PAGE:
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One to Three-Year-Old Classrooms

  • Honeybees – 12-18 months

  • Crickets - 18-24 months

  • Dragonflies - 24-30 months

  • Geckos - 30-36 months

Programs for our youngest children are based on the Program for Infant Toddler Care (PITC), an internationally recognized standard of best practice. Most of our one year olds begin in the Honeybee room with a teacher who will stay with them until they go into a preschool class. This “continuity of care” allows children and teachers to build deep trusting relationships. With a secure emotional base, children are able to explore and learn. As children grow, they move into new environments…but the group and the teacher stay together.

Because small groups are important we divide our classes into “primary care groups” so that each child has a special teacher. We make routines: diaper changes, meals, even naps, meaningful learning times when children are with a known and loving caregiver.

Our daily schedule is built around the needs of individual children, with special emphasis on their growing physical and language skills. Visit our classrooms and you’ll see all types of projects...pretend play, cooking, painting, lots of books, music, dance….we do it all!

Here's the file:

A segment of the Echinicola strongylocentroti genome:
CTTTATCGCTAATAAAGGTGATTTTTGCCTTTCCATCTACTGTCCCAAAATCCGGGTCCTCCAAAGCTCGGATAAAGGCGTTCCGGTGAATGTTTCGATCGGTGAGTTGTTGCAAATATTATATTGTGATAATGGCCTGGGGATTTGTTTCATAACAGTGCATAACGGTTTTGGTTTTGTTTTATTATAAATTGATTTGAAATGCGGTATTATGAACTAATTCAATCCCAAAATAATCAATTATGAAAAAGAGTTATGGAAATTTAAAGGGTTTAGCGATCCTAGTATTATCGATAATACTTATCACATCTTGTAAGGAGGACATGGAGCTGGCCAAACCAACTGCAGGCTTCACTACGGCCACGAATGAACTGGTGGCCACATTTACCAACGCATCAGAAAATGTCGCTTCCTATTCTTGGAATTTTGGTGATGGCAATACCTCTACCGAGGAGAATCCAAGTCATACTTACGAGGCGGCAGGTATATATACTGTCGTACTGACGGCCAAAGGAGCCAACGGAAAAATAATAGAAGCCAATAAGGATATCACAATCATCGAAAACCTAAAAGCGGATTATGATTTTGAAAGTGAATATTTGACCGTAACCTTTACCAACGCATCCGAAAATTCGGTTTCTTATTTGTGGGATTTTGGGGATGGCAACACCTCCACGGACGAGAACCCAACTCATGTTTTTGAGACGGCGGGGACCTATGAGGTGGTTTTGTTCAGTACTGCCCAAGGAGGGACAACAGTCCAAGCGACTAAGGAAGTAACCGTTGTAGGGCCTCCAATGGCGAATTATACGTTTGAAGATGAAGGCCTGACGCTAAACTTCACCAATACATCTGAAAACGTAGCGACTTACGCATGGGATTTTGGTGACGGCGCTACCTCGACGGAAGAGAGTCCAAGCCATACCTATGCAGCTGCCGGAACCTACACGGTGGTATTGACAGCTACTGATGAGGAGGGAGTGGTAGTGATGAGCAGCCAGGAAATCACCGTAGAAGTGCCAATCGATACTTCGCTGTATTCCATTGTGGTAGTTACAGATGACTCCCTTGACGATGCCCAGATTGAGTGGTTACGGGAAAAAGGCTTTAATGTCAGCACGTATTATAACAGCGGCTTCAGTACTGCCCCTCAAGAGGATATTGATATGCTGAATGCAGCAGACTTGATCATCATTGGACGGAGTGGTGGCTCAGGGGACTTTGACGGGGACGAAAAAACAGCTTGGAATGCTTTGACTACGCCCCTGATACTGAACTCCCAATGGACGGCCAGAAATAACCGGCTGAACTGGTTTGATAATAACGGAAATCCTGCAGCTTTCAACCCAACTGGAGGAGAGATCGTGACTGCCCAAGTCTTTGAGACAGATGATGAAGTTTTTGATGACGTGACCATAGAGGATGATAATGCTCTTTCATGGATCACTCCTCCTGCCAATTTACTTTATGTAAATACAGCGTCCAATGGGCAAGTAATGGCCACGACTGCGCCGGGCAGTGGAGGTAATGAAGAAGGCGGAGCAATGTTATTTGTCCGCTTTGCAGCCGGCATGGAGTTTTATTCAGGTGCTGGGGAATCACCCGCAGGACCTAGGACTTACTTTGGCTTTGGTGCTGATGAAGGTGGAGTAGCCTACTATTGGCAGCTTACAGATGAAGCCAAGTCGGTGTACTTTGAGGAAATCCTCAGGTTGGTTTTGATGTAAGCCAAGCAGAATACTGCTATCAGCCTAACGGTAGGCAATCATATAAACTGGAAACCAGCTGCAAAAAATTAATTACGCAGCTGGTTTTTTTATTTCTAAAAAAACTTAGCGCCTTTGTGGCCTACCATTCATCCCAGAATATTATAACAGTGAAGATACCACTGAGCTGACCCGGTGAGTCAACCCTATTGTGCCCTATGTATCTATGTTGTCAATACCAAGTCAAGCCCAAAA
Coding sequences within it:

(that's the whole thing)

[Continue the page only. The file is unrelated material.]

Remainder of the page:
Our babies and young toddlers each have their own outdoor learning spaces. The two year olds share a lovely enclosed playground designed by our own teachers certified in “outdoor learning environments.” We are outside every day, and able to give our children wonderful experiences with nature.

Three to Five-Year-Old Classrooms

  • Quails

  • Roadrunners

  • Hummingbirds

Our three classrooms use the “Creative Curriculum”, an approach to planning for preschoolers that emphasizes a well-planned environment and includes all important learning dimensions: social/emotional, physical, cognitive and language.

The beauty of the preschool years is that all the things children need to learn can be acquired by studying topics that are truly interesting. We teach math when we go out and do a “tree tally”. Writing is practiced making signs for a block city. Vocabulary and language skills are nurtured by repeated experiences with books, including putting on the “play” of the story. Every day children have opportunities to do creative work, scientific exploration, sing, pretend and play outdoors. Projects that follow an idea from a simple thought provoking question might last for weeks and include visits to other places on campus or special guests. Examples of recent long term projects are:

  • Designing and making an embroidered tapestry

  • Exploring wheels

  • What is sculpture?

  • The leaves around us

  • Where the Wild Things Are

Our day is organized with a predictable schedule that includes small and large group work, breakfast, lunch, a rest/nap time and an afternoon snack.